The Biggest Problem with the Ease of Internet Business

Internet Makes Things Too EasyI’m building an Internet business, and I also know a lot of others who are doing the same.  I think the Internet is by far the greatest invention of all time, and it opens up so many opportunities that never existed before.  But there is a big problem with how easy the Internet makes things, and not a lot of people discuss it.

Like Yin and Yang, with ease comes complacency.  Steve Jobs said it best:

The problem with the Internet startup craze isn’t that too many people are starting companies; it’s that too many people aren’t sticking with it.  That’s somewhat understandable, because there are so many moments that are filled with dispair and agony, when you have to fire people and cancel things and deal with very difficult situations.  That’s when you find out who you are and what your values are.

Given how easy it is to start things on the Internet, we almost expect our success to come easy as well.  Too bad it doesn’t happen that way…ever!

 

The Internet Makes Things Too Easy

The Internet mindset almost makes things too easy, and tricks entrepreneurs into thinking that success will happen overnight.  However, I can attest from experience that it takes years to build traction online.  Yes, some people do it much faster, but most of the ones who make things happen quickly also have years of failures behind them that they don’t really talk about.

And since anyone with $20 can go out and buy a domain name and hosting, and setup a website, it gives false hopes of success.  Let me just setup this website, and people will starting finding me via Google tomorrow!  Good luck!

But then trouble strikes: nobody comes.  You hit a little adversity.  Even if you’ve been running a semi-successful site, you can strike adversity.  Look at how many “big name” sites have been shutting down this last year – Adaptu, Posterous, and more.  These were sites that were seeing hundreds of thousands of visitors and they couldn’t sustain a business.  Sill easy?

 

Why Entrepreneurs Fail

In the end, it it’s all about the entrepreneur’s mindset that decides success or failure.  Yes, one business startup may fail, but you can easily create others that can be successful – Yin and Yang.  That’s why I’m all about building an online publishing company that has multiple income streams.  If I am going to quit my job and become an entrepreneur, I want their to be sustainability in the overall business – I know that I can’t be dependent on one site and put all my eggs in one basket.

Heck, I’ve already learned a lot about doing this – I’ve been struck by Google updates, I’ve had servers crash – things happen.  You not only have to be prepared, but you have to deal with the overall macro-economic environment of the ever changing Internet.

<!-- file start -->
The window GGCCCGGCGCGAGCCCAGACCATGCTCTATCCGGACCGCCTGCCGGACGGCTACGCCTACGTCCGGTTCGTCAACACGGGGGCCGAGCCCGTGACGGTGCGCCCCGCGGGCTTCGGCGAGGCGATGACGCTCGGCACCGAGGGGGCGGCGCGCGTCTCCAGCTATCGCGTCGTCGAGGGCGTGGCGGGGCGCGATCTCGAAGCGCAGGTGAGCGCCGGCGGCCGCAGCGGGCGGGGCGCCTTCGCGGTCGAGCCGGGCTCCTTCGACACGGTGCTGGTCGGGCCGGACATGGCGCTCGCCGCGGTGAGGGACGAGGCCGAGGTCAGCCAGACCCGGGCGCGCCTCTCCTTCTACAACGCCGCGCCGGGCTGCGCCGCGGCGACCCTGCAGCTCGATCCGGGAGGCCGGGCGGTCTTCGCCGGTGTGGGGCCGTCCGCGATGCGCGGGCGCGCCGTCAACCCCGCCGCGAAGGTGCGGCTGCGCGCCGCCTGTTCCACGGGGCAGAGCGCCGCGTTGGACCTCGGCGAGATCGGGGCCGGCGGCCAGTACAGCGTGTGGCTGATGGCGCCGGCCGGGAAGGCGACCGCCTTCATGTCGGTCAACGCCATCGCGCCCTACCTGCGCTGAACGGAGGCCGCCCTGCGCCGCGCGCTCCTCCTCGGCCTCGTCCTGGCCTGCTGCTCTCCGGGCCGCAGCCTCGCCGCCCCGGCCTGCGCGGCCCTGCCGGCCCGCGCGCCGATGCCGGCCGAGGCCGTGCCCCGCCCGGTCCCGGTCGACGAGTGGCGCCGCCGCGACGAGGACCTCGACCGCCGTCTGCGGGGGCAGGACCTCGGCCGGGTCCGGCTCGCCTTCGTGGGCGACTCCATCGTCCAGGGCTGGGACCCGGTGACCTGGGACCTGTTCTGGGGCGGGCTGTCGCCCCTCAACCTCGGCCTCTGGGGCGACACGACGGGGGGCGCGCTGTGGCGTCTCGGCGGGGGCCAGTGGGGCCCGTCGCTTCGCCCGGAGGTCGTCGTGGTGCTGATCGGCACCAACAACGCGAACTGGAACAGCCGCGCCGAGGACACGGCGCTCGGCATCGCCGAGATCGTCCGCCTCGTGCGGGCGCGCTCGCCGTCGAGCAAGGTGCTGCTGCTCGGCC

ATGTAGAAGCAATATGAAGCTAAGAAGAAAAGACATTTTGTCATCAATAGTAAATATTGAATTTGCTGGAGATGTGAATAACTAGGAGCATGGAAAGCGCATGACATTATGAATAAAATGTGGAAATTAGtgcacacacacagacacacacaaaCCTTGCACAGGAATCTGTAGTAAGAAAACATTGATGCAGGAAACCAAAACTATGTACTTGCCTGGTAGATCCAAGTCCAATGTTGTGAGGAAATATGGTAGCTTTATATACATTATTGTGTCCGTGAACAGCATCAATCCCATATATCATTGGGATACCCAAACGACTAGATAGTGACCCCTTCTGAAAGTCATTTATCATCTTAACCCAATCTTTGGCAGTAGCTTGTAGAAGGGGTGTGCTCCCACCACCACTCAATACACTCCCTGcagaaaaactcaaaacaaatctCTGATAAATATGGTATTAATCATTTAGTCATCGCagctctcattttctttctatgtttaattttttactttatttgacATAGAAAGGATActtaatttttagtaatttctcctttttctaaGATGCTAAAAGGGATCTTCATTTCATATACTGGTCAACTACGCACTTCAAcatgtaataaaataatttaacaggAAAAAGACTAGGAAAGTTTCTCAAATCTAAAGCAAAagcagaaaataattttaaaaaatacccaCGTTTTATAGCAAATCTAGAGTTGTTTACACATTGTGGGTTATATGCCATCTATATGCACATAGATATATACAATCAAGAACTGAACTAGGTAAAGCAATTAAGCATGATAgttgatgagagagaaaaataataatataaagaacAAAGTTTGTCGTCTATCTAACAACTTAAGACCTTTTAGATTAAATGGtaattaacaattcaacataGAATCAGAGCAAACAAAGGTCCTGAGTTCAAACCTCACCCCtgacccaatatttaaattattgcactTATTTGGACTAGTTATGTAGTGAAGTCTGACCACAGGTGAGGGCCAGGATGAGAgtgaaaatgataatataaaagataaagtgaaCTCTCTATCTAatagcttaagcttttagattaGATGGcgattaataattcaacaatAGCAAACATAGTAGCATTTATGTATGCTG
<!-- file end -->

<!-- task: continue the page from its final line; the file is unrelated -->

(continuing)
But true entrepreneurs – ones that have it in their blood – will succeed.  They succeed because they have built up the skills needed to succeed.  And every failure, every point of adversity, gives them the strength and the tools needed to take it to the next level on the next project.

What struggles have you encountered?  Does the ease of the Internet trick your mind sometimes?

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Comments

  1. I would have to say that this is very to. Too many people think and want it to be easy to make money without putting in the work. Sure you hear the stories of people making thousands of dollars online but you don’t know the amount of work and effort they put in. And once they succeed with one they learn how to do it more effectively with less effort to make even money. The struggles I had were the same which was I expected to make money because others where making it. Fell into the trap of it being so easy to get into that the money would be easy as well. Didn’t happen.

  2. The internet is tricky, so very tricky. You know what makes it worse? Crowdfunding. I tried starting my own business through crowdfunding, and at first is was 50/50. I didn’t make any money on the campaign, but in two months time, I had a fully self-funded product to offer the web. Too bad the web wasn’t listening and I had to let go of my team. Currently, my comic book is just sitting on the web while I redefine my resources.
    http://thedaemoschronicles.co/

  3. It’s easy to start something up–not so easy to create true value. I think that’s where the difference comes in.

  4. Having tried my hands at a couple websites in the past, which never really took off, I can totally agree with this. Those that stick with it and get back up when they fail will be the ones succeeding. I’m giving websites yet another shot and hope this time to find something that sticks. Wish me luck.

  5. The biggest trick is thinking that if you put something out there, you will become John Chow and make $50k a month. That doesn’t happen. I believe that you have to work harder than you would with a standard job.

  6. Preach it, Martin! Delayed gratification is the ultimate test…and one I’m still studying for haha.

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